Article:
Mindfulness is awareness that arises through paying attention, on purpose, in the present moment, non-judgementally.Jon Kabat-Zinn
We spent last weekend in Kansas City. While there, we took some time to discuss the concept of ‘mindfulness’ with friends, this after spending the day exploring downtown Kansas City a bit. I came away from the weekend feeling refreshed and renewed. Upon further reflection, I feel like maybe the change of scenery and being out West, if for just a weekend, was a positive change of pace. In addition, discussing interesting topics such as this with like-minded friends is stimulating as well.
This is essentially what I took away from our discussion about mindfulness.
To be mindful at any given moment is to be aware of what you are feeling and experiencing in your brain and body without reacting to what you are feeling. Rather, you simply acknowledge your feelings and experiences; you sit with them and let them run their course through your nervous sytem, but you do not (necessarily) respond to them.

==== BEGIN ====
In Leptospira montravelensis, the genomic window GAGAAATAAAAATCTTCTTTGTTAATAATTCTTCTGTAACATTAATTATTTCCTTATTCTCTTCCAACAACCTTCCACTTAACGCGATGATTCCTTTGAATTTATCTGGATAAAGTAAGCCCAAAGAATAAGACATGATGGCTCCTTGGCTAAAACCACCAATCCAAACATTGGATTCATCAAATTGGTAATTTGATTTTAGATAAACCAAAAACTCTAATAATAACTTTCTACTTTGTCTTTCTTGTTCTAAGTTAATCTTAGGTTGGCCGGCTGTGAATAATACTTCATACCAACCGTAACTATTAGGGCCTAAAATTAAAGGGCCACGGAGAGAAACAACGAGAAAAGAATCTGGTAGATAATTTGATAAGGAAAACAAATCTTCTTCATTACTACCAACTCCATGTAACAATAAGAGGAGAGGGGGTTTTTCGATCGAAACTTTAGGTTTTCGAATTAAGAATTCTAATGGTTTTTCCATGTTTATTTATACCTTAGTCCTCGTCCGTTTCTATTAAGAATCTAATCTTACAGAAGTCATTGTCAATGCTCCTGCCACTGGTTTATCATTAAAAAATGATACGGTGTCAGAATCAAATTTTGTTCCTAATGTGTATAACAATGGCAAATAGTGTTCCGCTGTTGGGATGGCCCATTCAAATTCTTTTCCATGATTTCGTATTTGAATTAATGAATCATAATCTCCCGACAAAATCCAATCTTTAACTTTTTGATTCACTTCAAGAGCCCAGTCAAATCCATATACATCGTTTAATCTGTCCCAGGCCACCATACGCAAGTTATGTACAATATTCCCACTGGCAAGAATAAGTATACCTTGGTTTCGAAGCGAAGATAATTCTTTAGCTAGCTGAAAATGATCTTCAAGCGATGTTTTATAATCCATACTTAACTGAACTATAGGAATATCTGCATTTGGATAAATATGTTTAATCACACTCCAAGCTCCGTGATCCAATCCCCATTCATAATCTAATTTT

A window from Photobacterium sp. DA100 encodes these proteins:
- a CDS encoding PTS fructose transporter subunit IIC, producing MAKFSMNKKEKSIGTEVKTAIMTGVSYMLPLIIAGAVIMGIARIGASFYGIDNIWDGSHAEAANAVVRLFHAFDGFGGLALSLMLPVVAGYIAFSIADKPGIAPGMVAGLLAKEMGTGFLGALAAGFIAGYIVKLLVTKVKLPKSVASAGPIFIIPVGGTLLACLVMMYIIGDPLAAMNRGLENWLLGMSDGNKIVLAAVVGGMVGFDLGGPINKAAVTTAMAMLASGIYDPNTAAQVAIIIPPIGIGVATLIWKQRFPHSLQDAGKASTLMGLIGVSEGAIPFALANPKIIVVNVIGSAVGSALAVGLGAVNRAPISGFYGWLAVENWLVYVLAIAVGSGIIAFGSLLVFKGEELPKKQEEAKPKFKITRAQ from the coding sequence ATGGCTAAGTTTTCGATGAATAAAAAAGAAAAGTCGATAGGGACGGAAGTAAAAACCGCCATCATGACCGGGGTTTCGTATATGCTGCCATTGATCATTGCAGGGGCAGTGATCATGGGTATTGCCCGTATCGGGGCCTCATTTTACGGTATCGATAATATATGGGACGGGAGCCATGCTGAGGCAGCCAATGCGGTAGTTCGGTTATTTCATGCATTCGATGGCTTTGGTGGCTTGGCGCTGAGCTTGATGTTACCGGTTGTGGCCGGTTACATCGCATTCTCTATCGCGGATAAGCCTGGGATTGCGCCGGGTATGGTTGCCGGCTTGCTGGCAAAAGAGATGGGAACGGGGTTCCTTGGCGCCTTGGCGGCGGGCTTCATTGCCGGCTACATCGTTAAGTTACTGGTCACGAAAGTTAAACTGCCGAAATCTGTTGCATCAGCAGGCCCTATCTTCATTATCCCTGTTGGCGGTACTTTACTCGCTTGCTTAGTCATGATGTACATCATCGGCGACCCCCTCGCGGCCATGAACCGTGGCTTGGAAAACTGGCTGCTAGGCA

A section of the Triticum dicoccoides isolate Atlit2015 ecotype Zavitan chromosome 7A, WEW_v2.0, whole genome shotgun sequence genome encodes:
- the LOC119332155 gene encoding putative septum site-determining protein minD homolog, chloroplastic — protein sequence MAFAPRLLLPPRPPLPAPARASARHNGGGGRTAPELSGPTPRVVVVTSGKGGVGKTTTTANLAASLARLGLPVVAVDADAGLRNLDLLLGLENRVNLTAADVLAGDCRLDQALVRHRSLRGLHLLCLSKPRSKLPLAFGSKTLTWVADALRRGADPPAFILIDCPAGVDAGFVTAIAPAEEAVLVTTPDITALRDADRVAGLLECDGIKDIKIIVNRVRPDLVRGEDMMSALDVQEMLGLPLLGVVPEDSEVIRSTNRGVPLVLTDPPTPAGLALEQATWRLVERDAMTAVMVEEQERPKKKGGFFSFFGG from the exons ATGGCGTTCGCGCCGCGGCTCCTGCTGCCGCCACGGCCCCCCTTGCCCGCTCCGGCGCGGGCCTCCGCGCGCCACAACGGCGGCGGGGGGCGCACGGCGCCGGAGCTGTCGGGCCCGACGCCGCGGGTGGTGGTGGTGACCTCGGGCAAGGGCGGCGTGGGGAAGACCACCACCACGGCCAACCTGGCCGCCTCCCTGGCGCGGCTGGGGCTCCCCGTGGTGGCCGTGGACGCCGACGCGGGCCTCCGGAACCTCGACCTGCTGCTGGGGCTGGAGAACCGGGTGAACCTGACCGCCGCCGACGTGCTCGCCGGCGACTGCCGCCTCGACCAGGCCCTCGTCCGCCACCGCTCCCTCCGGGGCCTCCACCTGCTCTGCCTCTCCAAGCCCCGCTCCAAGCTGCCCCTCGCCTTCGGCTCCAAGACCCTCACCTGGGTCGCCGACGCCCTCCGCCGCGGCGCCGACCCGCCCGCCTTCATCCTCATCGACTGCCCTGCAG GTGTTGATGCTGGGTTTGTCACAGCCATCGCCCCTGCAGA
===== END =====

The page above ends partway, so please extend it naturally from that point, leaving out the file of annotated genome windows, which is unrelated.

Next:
The two emotions I seek to be more mindful of, and have more control over, are fear and anger.
One’s response to fear and anger can have critical impacts on a person’s life and career. If you are prone to immediately ceding control to your amygdala (a.k.a ‘lizard brain’) when terrifying or angering events occur to you, you could potentially make snap decisions that adversely affect your life and career.
Therefore, being mindful of strong feelings such as fear and anger and how they affect your nervous system and decision making can buy you precious seconds to take a breath, shut down your ‘lizard brain’ for a few beats, and get command and control back into your prefrontal cortex, thus giving you a much better chance to mete out an effective response to your current situation.
Fight-or-flight, to be or not to be - that is the question. Take a deep breath, sit with your feelings for a minute, and figure it out.
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